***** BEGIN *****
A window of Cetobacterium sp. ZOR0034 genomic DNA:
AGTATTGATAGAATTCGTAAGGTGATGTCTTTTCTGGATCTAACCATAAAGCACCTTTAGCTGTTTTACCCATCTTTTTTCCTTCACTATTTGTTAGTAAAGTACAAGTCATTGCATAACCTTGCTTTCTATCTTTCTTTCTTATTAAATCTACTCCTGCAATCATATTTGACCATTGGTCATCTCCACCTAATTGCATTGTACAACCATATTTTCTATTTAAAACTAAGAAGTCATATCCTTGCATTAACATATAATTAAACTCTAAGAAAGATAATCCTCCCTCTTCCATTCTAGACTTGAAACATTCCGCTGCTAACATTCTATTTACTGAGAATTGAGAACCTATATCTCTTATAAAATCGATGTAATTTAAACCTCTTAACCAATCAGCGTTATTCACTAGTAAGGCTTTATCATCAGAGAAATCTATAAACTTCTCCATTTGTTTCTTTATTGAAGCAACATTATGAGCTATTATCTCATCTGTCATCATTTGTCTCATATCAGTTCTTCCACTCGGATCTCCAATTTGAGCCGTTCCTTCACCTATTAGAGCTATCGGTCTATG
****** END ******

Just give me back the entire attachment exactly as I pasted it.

A window of Cetobacterium sp. ZOR0034 genomic DNA:
AGTATTGATAGAATTCGTAAGGTGATGTCTTTTCTGGATCTAACCATAAAGCACCTTTAGCTGTTTTACCCATCTTTTTTCCTTCACTATTTGTTAGTAAAGTACAAGTCATTGCATAACCTTGCTTTCTATCTTTCTTTCTTATTAAATCTACTCCTGCAATCATATTTGACCATTGGTCATCTCCACCTAATTGCATTGTACAACCATATTTTCTATTTAAAACTAAGAAGTCATATCCTTGCATTAACATATAATTAAACTCTAAGAAAGATAATCCTCCCTCTTCCATTCTAGACTTGAAACATTCCGCTGCTAACATTCTATTTACTGAGAATTGAGAACCTATATCTCTTATAAAATCGATGTAATTTAAACCTCTTAACCAATCAGCGTTATTCACTAGTAAGGCTTTATCATCAGAGAAATCTATAAACTTCTCCATTTGTTTCTTTATTGAAGCAACATTATGAGCTATTATCTCATCTGTCATCATTTGTCTCATATCAGTTCTTCCACTCGGATCTCCAATTTGAGCCGTTCCTTCACCTATTAGAGCTATCGGTCTATG